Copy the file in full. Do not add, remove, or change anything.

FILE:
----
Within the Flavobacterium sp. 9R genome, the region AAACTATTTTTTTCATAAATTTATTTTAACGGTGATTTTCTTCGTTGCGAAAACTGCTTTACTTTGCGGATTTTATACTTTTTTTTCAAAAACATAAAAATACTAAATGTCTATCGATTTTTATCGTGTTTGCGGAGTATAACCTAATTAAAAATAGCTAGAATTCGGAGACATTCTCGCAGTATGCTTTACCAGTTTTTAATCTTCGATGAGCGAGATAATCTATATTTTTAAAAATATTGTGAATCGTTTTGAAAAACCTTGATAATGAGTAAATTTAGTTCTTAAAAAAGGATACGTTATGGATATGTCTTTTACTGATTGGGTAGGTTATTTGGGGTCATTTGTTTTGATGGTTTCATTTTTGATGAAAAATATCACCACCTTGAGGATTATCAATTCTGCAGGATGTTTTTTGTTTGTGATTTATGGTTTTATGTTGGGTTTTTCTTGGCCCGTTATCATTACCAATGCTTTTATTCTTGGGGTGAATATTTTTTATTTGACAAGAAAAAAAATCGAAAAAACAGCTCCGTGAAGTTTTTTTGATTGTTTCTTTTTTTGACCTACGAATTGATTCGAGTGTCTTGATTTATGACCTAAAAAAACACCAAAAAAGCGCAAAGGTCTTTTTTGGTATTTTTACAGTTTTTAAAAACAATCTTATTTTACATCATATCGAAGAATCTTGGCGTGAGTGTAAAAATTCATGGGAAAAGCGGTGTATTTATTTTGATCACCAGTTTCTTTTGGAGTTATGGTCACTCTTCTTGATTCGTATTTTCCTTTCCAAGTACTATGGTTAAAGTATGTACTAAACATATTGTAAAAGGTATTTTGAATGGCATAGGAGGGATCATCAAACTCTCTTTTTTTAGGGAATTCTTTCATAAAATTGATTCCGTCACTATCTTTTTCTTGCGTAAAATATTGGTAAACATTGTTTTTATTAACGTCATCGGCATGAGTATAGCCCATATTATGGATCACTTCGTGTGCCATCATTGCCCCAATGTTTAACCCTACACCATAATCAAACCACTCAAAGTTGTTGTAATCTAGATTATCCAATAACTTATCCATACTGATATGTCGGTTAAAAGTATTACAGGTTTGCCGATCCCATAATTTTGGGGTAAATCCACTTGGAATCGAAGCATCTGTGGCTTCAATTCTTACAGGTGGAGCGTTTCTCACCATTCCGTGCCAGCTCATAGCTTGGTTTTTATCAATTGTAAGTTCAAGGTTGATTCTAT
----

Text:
Within the Flavobacterium sp. 9R genome, the region AAACTATTTTTTTCATAAATTTATTTTAACGGTGATTTTCTTCGTTGCGAAAACTGCTTTACTTTGCGGATTTTATACTTTTTTTTCAAAAACATAAAAATACTAAATGTCTATCGATTTTTATCGTGTTTGCGGAGTATAACCTAATTAAAAATAGCTAGAATTCGGAGACATTCTCGCAGTATGCTTTACCAGTTTTTAATCTTCGATGAGCGAGATAATCTATATTTTTAAAAATATTGTGAATCGTTTTGAAAAACCTTGATAATGAGTAAATTTAGTTCTTAAAAAAGGATACGTTATGGATATGTCTTTTACTGATTGGGTAGGTTATTTGGGGTCATTTGTTTTGATGGTTTCATTTTTGATGAAAAATATCACCACCTTGAGGATTATCAATTCTGCAGGATGTTTTTTGTTTGTGATTTATGGTTTTATGTTGGGTTTTTCTTGGCCCGTTATCATTACCAATGCTTTTATTCTTGGGGTGAATATTTTTTATTTGACAAGAAAAAAAATCGAAAAAACAGCTCCGTGAAGTTTTTTTGATTGTTTCTTTTTTTGACCTACGAATTGATTCGAGTGTCTTGATTTATGACCTAAAAAAACACCAAAAAAGCGCAAAGGTCTTTTTTGGTATTTTTACAGTTTTTAAAAACAATCTTATTTTACATCATATCGAAGAATCTTGGCGTGAGTGTAAAAATTCATGGGAAAAGCGGTGTATTTATTTTGATCACCAGTTTCTTTTGGAGTTATGGTCACTCTTCTTGATTCGTATTTTCCTTTCCAAGTACTATGGTTAAAGTATGTACTAAACATATTGTAAAAGGTATTTTGAATGGCATAGGAGGGATCATCAAACTCTCTTTTTTTAGGGAATTCTTTCATAAAATTGATTCCGTCACTATCTTTTTCTTGCGTAAAATATTGGTAAACATTGTTTTTATTAACGTCATCGGCATGAGTATAGCCCATATTATGGATCACTTCGTGTGCCATCATTGCCCCAATGTTTAACCCTACACCATAATCAAACCACTCAAAGTTGTTGTAATCTAGATTATCCAATAACTTATCCATACTGATATGTCGGTTAAAAGTATTACAGGTTTGCCGATCCCATAATTTTGGGGTAAATCCACTTGGAATCGAAGCATCTGTGGCTTCAATTCTTACAGGTGGAGCGTTTCTCACCATTCCGTGCCAGCTCATAGCTTGGTTTTTATCAATTGTAAGTTCAAGGTTGATTCTAT